Google has found a new place to put search ads as it courts an emerging crop of advertisers.
Google will start testing ads within the search results in its Google Play app store, the company plans to announce on Thursday. Similar to Google's traditional search ads, the Google Play search ads will appear atop the results for searches conducted within the app store and will carry a yellow label denoting them as ads.
"In many ways it's very similar to Google search. We're getting users at the point of intent when they're looking for apps, and we're offering them a high-quality way for them to consider other apps via a paid experience," said Jerry Dischler, Google's VP-product management for AdWords.
Google declined to say how many advertisers are involved in the test. The company is still sorting out whether the ads will be sold on a per-click, per-install or other basis and how advertisers may be able to target the ads.
Google's move signals the rise of app publishers as an important advertising segment. King Digital -- the company behind popular mobile game Candy Crush Saga -- spent $107.8 million on sales and marketing last year and has promoted its games with ads on TV, as has fellow gaming company Machine Zone. Machine Zone, which makes "Game of War," Super Cell ("Clash of Clans") and UCool ("Heroes Charge") all advertised in the Super Bowl this year.
If app developers adopt Google's app-store search ads, in some cases Google may be making its own money back. Over the past 12 months, the search giant has paid out $7 billion to developers through its app-store sales and in-app purchases. The company claims to have driven hundreds of millions of app downloads through Google-sold ads promoting the apps.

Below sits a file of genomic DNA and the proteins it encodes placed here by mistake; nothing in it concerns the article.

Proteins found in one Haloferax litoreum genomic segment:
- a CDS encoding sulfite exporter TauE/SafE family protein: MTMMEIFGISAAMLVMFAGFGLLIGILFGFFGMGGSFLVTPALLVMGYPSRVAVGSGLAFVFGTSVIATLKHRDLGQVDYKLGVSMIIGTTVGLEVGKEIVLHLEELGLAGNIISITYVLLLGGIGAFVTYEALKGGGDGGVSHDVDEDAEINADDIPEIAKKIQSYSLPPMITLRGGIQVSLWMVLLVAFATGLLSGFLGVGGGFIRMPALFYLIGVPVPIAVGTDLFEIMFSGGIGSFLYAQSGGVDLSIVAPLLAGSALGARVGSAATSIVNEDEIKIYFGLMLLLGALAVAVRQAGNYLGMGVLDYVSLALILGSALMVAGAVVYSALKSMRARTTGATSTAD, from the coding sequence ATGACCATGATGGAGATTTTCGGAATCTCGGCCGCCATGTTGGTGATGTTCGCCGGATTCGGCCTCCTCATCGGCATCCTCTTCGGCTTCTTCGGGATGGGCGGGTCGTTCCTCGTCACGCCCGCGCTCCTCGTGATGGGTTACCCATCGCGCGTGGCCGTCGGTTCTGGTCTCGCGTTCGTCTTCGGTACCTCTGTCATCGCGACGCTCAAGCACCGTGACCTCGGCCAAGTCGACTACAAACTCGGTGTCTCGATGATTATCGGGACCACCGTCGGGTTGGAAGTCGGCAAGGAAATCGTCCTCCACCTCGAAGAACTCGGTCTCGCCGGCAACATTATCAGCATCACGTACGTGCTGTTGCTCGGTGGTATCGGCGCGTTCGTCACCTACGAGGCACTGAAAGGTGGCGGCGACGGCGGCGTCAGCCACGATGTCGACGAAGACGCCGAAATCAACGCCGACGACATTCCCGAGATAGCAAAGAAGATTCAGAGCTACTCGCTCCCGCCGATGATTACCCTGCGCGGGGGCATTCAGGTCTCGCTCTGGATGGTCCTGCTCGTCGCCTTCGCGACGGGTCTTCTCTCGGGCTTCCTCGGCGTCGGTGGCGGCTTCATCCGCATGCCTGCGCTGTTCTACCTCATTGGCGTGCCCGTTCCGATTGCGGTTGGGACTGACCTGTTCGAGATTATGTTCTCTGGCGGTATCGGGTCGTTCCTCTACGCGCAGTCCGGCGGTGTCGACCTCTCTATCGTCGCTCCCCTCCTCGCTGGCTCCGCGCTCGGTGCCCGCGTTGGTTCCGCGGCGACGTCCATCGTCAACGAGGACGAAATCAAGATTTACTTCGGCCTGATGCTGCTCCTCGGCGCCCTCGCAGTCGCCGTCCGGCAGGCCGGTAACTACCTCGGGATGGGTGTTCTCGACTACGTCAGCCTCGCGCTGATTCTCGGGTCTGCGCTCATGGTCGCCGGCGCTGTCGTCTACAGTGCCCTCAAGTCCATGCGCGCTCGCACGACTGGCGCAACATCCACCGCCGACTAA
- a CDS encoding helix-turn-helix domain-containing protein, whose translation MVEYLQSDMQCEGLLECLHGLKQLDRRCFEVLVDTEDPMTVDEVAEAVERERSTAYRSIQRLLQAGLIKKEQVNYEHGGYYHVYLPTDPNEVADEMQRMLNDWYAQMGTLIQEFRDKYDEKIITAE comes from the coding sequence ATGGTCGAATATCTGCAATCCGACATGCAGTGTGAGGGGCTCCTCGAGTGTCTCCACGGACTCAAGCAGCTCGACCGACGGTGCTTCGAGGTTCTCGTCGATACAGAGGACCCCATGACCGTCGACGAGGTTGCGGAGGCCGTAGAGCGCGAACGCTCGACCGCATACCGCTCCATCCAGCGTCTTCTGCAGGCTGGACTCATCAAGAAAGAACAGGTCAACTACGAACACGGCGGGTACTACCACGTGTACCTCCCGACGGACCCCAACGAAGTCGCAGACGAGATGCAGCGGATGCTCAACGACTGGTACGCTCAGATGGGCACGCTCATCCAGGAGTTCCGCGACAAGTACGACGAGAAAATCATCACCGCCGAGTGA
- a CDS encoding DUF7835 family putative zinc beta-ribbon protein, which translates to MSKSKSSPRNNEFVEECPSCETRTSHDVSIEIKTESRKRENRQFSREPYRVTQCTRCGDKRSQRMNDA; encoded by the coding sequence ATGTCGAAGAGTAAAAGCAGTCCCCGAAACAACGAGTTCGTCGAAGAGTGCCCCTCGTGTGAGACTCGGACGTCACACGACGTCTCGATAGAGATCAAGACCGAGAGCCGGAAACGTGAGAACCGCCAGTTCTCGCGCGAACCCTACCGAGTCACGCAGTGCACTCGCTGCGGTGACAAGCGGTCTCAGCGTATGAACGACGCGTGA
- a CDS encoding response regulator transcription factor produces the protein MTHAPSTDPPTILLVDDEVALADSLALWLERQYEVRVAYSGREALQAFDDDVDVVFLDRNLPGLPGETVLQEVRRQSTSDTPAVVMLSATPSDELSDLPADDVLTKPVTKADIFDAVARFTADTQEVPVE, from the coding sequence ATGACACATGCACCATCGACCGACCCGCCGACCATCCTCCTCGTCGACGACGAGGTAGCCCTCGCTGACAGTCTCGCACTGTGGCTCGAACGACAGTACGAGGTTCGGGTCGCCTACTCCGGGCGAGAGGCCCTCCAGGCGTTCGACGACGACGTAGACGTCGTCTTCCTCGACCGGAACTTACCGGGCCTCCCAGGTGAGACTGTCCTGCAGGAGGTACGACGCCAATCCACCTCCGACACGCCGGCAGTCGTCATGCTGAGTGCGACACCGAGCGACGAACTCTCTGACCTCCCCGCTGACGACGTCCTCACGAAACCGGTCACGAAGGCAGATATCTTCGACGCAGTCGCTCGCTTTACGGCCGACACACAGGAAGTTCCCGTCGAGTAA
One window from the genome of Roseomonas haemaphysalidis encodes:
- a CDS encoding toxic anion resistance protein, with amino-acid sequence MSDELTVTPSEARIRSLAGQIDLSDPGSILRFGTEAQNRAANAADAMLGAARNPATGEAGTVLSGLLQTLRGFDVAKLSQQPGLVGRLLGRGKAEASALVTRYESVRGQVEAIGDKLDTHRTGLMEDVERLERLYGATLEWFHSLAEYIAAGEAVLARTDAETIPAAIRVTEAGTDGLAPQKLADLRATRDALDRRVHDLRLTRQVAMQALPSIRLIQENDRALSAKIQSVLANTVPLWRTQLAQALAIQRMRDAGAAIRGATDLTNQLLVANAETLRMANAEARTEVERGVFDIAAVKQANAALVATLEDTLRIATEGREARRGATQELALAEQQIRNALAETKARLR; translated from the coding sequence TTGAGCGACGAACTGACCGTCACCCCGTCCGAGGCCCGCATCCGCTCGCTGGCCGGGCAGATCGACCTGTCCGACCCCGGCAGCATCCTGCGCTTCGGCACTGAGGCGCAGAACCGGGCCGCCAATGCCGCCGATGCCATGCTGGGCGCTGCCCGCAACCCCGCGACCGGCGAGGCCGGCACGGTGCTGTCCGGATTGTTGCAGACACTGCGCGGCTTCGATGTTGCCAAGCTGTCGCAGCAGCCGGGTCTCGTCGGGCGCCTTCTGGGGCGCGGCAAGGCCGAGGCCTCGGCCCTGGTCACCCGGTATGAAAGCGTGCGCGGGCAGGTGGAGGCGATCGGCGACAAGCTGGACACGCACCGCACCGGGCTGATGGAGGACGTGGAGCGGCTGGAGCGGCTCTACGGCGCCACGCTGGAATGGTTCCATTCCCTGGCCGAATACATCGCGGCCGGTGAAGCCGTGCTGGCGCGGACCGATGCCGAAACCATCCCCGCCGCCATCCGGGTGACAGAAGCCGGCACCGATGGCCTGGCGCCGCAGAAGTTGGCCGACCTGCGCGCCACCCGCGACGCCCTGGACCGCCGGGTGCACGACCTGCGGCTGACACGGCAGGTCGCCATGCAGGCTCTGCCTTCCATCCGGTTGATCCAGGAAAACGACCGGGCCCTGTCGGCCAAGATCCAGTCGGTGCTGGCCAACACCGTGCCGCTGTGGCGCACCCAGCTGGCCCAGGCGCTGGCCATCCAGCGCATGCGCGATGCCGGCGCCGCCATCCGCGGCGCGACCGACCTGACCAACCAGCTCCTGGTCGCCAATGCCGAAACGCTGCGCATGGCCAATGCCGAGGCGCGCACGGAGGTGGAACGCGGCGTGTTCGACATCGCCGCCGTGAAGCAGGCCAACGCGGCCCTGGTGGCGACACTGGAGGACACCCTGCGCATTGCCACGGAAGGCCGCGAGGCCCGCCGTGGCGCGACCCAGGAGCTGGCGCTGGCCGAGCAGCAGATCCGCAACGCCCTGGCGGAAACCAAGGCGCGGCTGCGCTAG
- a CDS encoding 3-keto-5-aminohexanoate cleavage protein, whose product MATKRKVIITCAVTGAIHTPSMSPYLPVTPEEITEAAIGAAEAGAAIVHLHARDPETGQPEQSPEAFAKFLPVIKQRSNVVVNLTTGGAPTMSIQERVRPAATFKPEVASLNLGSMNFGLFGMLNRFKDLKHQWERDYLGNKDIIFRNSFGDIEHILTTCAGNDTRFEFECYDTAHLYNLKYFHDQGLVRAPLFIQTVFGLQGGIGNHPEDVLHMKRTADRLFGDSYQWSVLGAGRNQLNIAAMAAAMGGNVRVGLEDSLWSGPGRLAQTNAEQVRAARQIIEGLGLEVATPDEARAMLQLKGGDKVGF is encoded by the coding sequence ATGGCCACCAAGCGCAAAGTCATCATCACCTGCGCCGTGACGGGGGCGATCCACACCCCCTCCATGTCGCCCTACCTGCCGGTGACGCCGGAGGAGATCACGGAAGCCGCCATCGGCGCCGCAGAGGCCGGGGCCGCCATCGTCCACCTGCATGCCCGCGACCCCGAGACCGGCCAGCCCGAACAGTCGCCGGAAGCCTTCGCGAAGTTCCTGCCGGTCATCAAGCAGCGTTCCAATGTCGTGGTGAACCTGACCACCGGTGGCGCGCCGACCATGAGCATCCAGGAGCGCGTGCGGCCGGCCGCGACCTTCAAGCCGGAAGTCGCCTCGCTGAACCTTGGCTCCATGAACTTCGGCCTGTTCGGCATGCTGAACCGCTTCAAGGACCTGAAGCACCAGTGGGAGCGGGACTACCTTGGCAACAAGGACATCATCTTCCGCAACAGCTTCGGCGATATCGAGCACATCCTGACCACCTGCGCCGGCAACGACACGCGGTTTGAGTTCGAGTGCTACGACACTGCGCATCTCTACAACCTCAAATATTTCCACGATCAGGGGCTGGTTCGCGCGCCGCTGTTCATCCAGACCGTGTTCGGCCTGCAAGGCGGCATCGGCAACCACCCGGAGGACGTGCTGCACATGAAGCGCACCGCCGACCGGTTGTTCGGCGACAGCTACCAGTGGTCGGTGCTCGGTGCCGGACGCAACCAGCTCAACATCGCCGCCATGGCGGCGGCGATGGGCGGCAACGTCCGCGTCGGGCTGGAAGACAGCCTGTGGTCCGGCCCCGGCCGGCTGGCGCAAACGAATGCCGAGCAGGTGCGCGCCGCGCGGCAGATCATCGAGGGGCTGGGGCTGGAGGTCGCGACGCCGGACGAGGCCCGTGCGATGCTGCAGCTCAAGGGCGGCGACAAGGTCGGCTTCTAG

Google has been courting this growing advertiser segment for a few years. In 2011 the company introduced so-called "app install" ads that feature links to download a mobile app from Google's or Apple's app stores. The ads were initially limited to mobile search results pages, but last year Google extended them to YouTube and added a way for app developers to advertise to people who had already installed their apps.
But Google isn't the only major online ad seller to take notice of the emerging customer base. Facebook, Twitter and Yahoo offer their own ad products to drive downloads for app developers. Last week Yahoo extended its own app install ads to run across more of sites, including Tumblr, and added video app-install ads.
To strengthen what it offers app developers amid the rising competition, on Tuesday Google acquired Toro, a company that had specialized in Facebook's app-install ads. That company will stop selling Facebook ads, and its employees will join Google's mobile ad team.
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CORRECTION: An earlier version of this story incorrectly said that Google drove hundreds of million of app downloads through its app store. Those downloads can actually be attributed to Google-sold ads promoting the apps. Ad Age regrets the error.